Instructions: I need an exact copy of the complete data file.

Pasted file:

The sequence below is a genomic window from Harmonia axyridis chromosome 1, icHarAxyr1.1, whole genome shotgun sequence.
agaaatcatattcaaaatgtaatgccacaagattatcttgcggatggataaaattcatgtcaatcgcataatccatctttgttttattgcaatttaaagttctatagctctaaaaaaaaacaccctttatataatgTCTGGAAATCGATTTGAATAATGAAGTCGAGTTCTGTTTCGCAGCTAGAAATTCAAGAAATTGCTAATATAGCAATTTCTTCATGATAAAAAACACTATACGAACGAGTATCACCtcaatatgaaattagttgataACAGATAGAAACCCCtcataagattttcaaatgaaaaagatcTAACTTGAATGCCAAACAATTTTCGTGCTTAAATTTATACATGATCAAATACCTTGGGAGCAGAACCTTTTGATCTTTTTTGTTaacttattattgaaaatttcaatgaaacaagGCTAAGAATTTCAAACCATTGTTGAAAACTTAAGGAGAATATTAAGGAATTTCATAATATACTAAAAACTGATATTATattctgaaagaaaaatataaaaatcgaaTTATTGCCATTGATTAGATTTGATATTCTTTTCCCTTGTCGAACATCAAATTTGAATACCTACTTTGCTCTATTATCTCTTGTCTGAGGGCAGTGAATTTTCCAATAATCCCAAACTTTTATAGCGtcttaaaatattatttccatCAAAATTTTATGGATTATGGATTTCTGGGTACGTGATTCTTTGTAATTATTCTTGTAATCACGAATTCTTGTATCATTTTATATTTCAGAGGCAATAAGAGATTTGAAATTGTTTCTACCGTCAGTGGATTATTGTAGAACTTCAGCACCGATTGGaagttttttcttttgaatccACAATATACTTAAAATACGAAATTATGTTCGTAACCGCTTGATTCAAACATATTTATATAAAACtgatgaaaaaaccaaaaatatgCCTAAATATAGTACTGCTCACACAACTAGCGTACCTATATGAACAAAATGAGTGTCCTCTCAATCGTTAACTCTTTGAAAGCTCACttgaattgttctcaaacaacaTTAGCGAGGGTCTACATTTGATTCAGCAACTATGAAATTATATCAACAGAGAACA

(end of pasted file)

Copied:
The sequence below is a genomic window from Harmonia axyridis chromosome 1, icHarAxyr1.1, whole genome shotgun sequence.
agaaatcatattcaaaatgtaatgccacaagattatcttgcggatggataaaattcatgtcaatcgcataatccatctttgttttattgcaatttaaagttctatagctctaaaaaaaaacaccctttatataatgTCTGGAAATCGATTTGAATAATGAAGTCGAGTTCTGTTTCGCAGCTAGAAATTCAAGAAATTGCTAATATAGCAATTTCTTCATGATAAAAAACACTATACGAACGAGTATCACCtcaatatgaaattagttgataACAGATAGAAACCCCtcataagattttcaaatgaaaaagatcTAACTTGAATGCCAAACAATTTTCGTGCTTAAATTTATACATGATCAAATACCTTGGGAGCAGAACCTTTTGATCTTTTTTGTTaacttattattgaaaatttcaatgaaacaagGCTAAGAATTTCAAACCATTGTTGAAAACTTAAGGAGAATATTAAGGAATTTCATAATATACTAAAAACTGATATTATattctgaaagaaaaatataaaaatcgaaTTATTGCCATTGATTAGATTTGATATTCTTTTCCCTTGTCGAACATCAAATTTGAATACCTACTTTGCTCTATTATCTCTTGTCTGAGGGCAGTGAATTTTCCAATAATCCCAAACTTTTATAGCGtcttaaaatattatttccatCAAAATTTTATGGATTATGGATTTCTGGGTACGTGATTCTTTGTAATTATTCTTGTAATCACGAATTCTTGTATCATTTTATATTTCAGAGGCAATAAGAGATTTGAAATTGTTTCTACCGTCAGTGGATTATTGTAGAACTTCAGCACCGATTGGaagttttttcttttgaatccACAATATACTTAAAATACGAAATTATGTTCGTAACCGCTTGATTCAAACATATTTATATAAAACtgatgaaaaaaccaaaaatatgCCTAAATATAGTACTGCTCACACAACTAGCGTACCTATATGAACAAAATGAGTGTCCTCTCAATCGTTAACTCTTTGAAAGCTCACttgaattgttctcaaacaacaTTAGCGAGGGTCTACATTTGATTCAGCAACTATGAAATTATATCAACAGAGAACA